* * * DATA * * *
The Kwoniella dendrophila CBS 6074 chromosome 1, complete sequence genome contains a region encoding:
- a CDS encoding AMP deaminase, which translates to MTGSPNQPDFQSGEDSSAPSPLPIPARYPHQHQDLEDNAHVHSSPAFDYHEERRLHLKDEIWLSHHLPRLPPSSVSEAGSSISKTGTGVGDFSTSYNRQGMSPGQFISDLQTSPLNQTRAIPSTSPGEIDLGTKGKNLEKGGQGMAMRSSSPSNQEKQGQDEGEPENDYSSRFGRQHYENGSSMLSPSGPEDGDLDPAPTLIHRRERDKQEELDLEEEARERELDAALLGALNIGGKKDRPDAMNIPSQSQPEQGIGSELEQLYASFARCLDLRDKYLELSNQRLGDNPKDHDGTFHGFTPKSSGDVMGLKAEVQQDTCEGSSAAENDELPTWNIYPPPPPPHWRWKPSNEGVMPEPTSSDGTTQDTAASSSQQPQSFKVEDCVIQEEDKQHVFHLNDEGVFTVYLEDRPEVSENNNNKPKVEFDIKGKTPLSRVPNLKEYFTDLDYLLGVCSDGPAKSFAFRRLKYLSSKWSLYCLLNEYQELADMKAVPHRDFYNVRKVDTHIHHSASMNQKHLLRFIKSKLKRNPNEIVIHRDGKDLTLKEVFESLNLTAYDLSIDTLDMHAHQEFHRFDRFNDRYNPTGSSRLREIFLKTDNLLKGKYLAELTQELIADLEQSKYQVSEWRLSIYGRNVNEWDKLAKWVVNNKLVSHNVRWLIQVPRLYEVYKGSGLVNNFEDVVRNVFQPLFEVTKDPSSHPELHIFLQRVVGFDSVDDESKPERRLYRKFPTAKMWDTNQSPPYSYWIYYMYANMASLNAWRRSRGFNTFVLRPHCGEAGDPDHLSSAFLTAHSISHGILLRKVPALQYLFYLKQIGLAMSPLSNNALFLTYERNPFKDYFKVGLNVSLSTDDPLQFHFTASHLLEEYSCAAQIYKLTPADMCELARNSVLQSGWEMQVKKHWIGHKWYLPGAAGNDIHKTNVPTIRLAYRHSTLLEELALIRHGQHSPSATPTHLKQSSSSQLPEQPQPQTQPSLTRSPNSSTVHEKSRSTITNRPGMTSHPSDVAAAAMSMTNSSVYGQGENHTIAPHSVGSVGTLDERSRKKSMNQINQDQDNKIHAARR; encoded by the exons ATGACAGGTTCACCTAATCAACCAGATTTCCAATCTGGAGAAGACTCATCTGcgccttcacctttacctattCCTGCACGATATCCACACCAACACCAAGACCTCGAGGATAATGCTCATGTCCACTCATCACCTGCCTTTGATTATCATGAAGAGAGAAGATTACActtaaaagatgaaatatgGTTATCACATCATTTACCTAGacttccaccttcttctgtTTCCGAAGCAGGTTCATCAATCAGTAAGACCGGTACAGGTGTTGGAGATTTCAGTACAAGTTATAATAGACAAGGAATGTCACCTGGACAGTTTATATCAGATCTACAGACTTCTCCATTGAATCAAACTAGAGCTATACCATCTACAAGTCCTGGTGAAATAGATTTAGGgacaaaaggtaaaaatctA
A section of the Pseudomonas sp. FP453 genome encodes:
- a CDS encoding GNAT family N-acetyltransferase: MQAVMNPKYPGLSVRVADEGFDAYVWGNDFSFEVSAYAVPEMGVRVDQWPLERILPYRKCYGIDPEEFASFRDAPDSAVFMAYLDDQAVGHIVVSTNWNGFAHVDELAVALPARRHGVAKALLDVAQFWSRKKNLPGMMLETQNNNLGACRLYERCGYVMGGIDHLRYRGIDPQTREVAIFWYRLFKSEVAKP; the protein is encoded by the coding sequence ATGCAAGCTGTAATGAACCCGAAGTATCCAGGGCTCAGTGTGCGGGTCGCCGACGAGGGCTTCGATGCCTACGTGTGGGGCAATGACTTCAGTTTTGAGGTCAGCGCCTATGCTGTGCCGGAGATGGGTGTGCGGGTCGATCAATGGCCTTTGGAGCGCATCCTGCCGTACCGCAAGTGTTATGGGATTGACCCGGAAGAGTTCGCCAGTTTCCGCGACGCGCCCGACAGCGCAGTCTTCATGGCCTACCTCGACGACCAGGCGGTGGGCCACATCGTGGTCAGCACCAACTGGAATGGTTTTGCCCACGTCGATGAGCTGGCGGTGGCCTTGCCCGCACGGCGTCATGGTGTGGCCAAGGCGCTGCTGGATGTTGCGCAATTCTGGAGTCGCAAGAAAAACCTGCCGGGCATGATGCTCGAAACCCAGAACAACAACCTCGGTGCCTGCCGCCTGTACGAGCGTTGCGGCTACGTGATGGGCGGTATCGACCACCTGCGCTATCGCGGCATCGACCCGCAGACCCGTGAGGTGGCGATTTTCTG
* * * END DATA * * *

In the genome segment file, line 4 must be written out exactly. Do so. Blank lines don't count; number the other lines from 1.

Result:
- a CDS encoding GNAT family N-acetyltransferase: MQAVMNPKYPGLSVRVADEGFDAYVWGNDFSFEVSAYAVPEMGVRVDQWPLERILPYRKCYGIDPEEFASFRDAPDSAVFMAYLDDQAVGHIVVSTNWNGFAHVDELAVALPARRHGVAKALLDVAQFWSRKKNLPGMMLETQNNNLGACRLYERCGYVMGGIDHLRYRGIDPQTREVAIFWYRLFKSEVAKP; the protein is encoded by the coding sequence ATGCAAGCTGTAATGAACCCGAAGTATCCAGGGCTCAGTGTGCGGGTCGCCGACGAGGGCTTCGATGCCTACGTGTGGGGCAATGACTTCAGTTTTGAGGTCAGCGCCTATGCTGTGCCGGAGATGGGTGTGCGGGTCGATCAATGGCCTTTGGAGCGCATCCTGCCGTACCGCAAGTGTTATGGGATTGACCCGGAAGAGTTCGCCAGTTTCCGCGACGCGCCCGACAGCGCAGTCTTCATGGCCTACCTCGACGACCAGGCGGTGGGCCACATCGTGGTCAGCACCAACTGGAATGGTTTTGCCCACGTCGATGAGCTGGCGGTGGCCTTGCCCGCACGGCGTCATGGTGTGGCCAAGGCGCTGCTGGATGTTGCGCAATTCTGGAGTCGCAAGAAAAACCTGCCGGGCATGATGCTCGAAACCCAGAACAACAACCTCGGTGCCTGCCGCCTGTACGAGCGTTGCGGCTACGTGATGGGCGGTATCGACCACCTGCGCTATCGCGGCATCGACCCGCAGACCCGTGAGGTGGCGATTTTCTG